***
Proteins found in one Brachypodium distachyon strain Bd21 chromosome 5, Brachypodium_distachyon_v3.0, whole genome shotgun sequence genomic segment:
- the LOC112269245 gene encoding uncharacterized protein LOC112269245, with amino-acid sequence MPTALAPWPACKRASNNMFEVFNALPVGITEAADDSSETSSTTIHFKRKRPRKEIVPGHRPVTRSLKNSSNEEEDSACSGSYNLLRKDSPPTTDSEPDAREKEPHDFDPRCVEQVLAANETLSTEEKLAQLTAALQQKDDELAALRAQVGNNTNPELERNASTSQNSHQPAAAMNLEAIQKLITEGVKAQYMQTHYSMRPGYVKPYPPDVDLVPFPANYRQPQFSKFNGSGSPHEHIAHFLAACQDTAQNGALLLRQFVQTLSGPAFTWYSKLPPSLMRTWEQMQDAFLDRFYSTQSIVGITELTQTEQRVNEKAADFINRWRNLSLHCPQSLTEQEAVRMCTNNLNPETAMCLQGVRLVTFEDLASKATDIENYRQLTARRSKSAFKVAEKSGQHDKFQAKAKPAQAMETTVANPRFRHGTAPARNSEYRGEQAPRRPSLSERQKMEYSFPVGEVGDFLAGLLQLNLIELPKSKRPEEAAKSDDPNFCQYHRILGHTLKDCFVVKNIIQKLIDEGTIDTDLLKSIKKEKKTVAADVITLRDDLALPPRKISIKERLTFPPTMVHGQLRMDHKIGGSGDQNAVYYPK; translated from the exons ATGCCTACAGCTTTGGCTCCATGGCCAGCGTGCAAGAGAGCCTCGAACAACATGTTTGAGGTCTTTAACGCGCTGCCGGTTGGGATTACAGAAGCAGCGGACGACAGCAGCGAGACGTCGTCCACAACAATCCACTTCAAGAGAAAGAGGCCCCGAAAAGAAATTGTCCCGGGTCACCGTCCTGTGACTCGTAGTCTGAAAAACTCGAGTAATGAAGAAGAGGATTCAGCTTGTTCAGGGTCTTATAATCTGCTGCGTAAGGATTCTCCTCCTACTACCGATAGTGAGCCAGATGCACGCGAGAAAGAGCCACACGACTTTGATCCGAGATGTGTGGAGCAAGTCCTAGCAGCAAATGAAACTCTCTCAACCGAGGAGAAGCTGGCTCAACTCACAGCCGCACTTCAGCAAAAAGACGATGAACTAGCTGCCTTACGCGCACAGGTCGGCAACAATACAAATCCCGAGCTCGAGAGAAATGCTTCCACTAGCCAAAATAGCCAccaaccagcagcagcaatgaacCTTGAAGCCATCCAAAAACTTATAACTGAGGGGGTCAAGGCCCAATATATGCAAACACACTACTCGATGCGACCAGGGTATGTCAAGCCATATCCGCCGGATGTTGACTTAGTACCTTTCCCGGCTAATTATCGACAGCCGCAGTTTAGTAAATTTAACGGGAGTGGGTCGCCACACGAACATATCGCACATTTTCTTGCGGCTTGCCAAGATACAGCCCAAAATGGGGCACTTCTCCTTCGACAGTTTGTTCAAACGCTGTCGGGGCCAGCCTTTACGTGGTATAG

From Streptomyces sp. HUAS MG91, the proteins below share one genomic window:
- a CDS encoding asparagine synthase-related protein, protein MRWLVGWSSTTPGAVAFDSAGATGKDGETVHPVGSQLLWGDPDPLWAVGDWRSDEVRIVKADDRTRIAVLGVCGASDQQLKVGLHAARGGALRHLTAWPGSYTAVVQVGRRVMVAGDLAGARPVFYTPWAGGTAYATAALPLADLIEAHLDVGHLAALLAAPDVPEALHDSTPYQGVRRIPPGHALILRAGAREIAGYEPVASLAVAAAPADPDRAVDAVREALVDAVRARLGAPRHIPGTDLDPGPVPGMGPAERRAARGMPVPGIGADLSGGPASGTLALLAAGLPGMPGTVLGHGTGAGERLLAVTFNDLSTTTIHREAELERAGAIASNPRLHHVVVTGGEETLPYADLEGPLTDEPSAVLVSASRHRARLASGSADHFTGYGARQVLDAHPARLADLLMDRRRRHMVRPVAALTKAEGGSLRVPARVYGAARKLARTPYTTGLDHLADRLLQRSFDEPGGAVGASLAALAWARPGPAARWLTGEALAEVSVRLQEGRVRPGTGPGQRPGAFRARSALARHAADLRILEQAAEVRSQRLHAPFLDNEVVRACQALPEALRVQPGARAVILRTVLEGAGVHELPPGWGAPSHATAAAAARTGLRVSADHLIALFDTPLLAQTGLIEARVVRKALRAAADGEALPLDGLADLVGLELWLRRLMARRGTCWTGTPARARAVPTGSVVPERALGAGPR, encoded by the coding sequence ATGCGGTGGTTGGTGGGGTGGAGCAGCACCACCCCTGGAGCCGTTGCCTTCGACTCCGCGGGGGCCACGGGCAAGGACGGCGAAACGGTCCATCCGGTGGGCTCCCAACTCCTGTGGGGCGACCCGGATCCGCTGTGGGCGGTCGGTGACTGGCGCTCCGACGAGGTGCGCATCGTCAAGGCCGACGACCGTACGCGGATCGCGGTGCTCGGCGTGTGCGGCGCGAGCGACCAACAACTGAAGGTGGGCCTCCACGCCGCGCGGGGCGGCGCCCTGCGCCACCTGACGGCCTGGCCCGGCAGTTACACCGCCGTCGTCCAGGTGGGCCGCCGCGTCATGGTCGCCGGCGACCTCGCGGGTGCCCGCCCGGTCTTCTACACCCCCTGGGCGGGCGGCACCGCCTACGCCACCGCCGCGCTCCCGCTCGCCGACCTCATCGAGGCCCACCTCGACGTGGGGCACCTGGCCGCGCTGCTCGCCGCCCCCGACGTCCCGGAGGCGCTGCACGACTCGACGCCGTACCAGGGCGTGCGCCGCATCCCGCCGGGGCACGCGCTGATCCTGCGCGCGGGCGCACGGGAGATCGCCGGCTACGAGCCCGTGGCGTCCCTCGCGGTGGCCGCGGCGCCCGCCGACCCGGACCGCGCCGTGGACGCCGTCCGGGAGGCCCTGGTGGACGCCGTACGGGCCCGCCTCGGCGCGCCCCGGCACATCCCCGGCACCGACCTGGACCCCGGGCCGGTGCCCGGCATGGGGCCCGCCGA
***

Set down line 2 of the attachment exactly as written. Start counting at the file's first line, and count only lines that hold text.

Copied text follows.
- the LOC112269245 gene encoding uncharacterized protein LOC112269245, with amino-acid sequence MPTALAPWPACKRASNNMFEVFNALPVGITEAADDSSETSSTTIHFKRKRPRKEIVPGHRPVTRSLKNSSNEEEDSACSGSYNLLRKDSPPTTDSEPDAREKEPHDFDPRCVEQVLAANETLSTEEKLAQLTAALQQKDDELAALRAQVGNNTNPELERNASTSQNSHQPAAAMNLEAIQKLITEGVKAQYMQTHYSMRPGYVKPYPPDVDLVPFPANYRQPQFSKFNGSGSPHEHIAHFLAACQDTAQNGALLLRQFVQTLSGPAFTWYSKLPPSLMRTWEQMQDAFLDRFYSTQSIVGITELTQTEQRVNEKAADFINRWRNLSLHCPQSLTEQEAVRMCTNNLNPETAMCLQGVRLVTFEDLASKATDIENYRQLTARRSKSAFKVAEKSGQHDKFQAKAKPAQAMETTVANPRFRHGTAPARNSEYRGEQAPRRPSLSERQKMEYSFPVGEVGDFLAGLLQLNLIELPKSKRPEEAAKSDDPNFCQYHRILGHTLKDCFVVKNIIQKLIDEGTIDTDLLKSIKKEKKTVAADVITLRDDLALPPRKISIKERLTFPPTMVHGQLRMDHKIGGSGDQNAVYYPK; translated from the exons ATGCCTACAGCTTTGGCTCCATGGCCAGCGTGCAAGAGAGCCTCGAACAACATGTTTGAGGTCTTTAACGCGCTGCCGGTTGGGATTACAGAAGCAGCGGACGACAGCAGCGAGACGTCGTCCACAACAATCCACTTCAAGAGAAAGAGGCCCCGAAAAGAAATTGTCCCGGGTCACCGTCCTGTGACTCGTAGTCTGAAAAACTCGAGTAATGAAGAAGAGGATTCAGCTTGTTCAGGGTCTTATAATCTGCTGCGTAAGGATTCTCCTCCTACTACCGATAGTGAGCCAGATGCACGCGAGAAAGAGCCACACGACTTTGATCCGAGATGTGTGGAGCAAGTCCTAGCAGCAAATGAAACTCTCTCAACCGAGGAGAAGCTGGCTCAACTCACAGCCGCACTTCAGCAAAAAGACGATGAACTAGCTGCCTTACGCGCACAGGTCGGCAACAATACAAATCCCGAGCTCGAGAGAAATGCTTCCACTAGCCAAAATAGCCAccaaccagcagcagcaatgaacCTTGAAGCCATCCAAAAACTTATAACTGAGGGGGTCAAGGCCCAATATATGCAAACACACTACTCGATGCGACCAGGGTATGTCAAGCCATATCCGCCGGATGTTGACTTAGTACCTTTCCCGGCTAATTATCGACAGCCGCAGTTTAGTAAATTTAACGGGAGTGGGTCGCCACACGAACATATCGCACATTTTCTTGCGGCTTGCCAAGATACAGCCCAAAATGGGGCACTTCTCCTTCGACAGTTTGTTCAAACGCTGTCGGGGCCAGCCTTTACGTGGTATAG